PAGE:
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"The Life That's Been Erased"

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Swift-footed Achilles,
     Best of the Achaeans,
     son of Peleus and Thetis,
         strums his lyre
     on the rocky promontory
          overlooking the sea,
     beside the bricked-up tomb
          containing the golden urn
          containing the bones of a hero,
     and whispers a song,

"What now?

"My anger is gone, sweet Patroclus,
     leaving behind
          a hole
          a gap
          a chasm.
Why, Patroclus, why
     do I now feel
          only blankness,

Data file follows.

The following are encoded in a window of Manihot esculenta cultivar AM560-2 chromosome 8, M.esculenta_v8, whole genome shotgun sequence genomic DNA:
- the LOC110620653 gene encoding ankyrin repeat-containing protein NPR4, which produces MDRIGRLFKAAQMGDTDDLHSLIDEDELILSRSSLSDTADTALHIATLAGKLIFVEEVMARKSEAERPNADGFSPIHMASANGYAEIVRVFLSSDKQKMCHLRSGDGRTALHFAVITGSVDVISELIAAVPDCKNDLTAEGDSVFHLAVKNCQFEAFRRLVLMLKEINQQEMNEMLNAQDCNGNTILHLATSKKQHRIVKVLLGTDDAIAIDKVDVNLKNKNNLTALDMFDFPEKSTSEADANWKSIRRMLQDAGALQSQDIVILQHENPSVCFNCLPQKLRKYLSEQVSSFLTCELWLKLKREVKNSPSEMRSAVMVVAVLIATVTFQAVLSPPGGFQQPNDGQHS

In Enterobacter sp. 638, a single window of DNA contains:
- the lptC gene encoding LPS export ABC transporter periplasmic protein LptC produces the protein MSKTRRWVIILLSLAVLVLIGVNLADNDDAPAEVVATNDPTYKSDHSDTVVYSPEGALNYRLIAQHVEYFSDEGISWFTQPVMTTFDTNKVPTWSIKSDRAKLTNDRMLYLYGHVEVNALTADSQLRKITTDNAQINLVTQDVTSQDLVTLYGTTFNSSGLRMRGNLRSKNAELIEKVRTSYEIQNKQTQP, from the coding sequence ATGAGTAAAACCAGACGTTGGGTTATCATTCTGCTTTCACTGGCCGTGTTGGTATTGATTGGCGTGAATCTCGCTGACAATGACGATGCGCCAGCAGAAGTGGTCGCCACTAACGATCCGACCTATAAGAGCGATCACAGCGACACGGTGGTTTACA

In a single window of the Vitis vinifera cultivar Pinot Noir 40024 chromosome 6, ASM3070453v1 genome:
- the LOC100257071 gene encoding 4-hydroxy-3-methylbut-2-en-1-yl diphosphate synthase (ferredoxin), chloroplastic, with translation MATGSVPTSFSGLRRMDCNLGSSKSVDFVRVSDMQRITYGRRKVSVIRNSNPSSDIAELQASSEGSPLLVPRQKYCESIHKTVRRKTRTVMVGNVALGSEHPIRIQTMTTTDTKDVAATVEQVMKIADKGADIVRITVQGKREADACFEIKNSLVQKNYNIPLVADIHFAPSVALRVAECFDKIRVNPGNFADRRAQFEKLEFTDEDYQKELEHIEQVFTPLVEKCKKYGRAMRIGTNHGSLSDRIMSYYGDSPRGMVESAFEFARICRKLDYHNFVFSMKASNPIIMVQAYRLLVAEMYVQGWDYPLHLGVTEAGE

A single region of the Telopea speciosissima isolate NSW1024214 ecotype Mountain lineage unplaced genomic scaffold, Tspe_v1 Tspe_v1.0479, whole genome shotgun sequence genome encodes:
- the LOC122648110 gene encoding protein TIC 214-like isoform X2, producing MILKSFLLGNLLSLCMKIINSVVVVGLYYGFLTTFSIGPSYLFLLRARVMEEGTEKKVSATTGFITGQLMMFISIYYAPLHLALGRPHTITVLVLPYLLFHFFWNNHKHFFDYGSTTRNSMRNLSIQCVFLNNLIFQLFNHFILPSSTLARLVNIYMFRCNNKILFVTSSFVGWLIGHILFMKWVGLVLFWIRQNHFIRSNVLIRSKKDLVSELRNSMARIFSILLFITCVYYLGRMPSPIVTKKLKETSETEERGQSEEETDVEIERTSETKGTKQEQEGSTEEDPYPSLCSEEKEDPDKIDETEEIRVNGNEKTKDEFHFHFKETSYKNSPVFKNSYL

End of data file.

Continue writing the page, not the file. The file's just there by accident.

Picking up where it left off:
only emptiness,
          a loss that echoes down the ages,
               nothing but void
               where my life
               once continued.

"Why so quiet, Patroclus?
     Death took your voice,
          but surely left
          some restless piece of spirit,
          the fading note of a lyre string
               that sounds,
          long after being plucked.
Your shade might speak to me again
     here in this place,
     if I strum long enough,
          and yet,
     I hear nothing.

"I want to feel again, Patroclus.
     I want to know
          some small part
          of the life that's been erased."

The last string is plucked,
     and fades.
And then, an embassy arrives
     of wily Odysseus, 
     of dutiful Podarces,
     of Telamonian Ajax the Great,
     of bow-legged Thersites,
all intent on returning Achilles
     to the battlefield,
     to the Land of the Living.


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A classic tale of war, betrayal, death, grief, and recovery.

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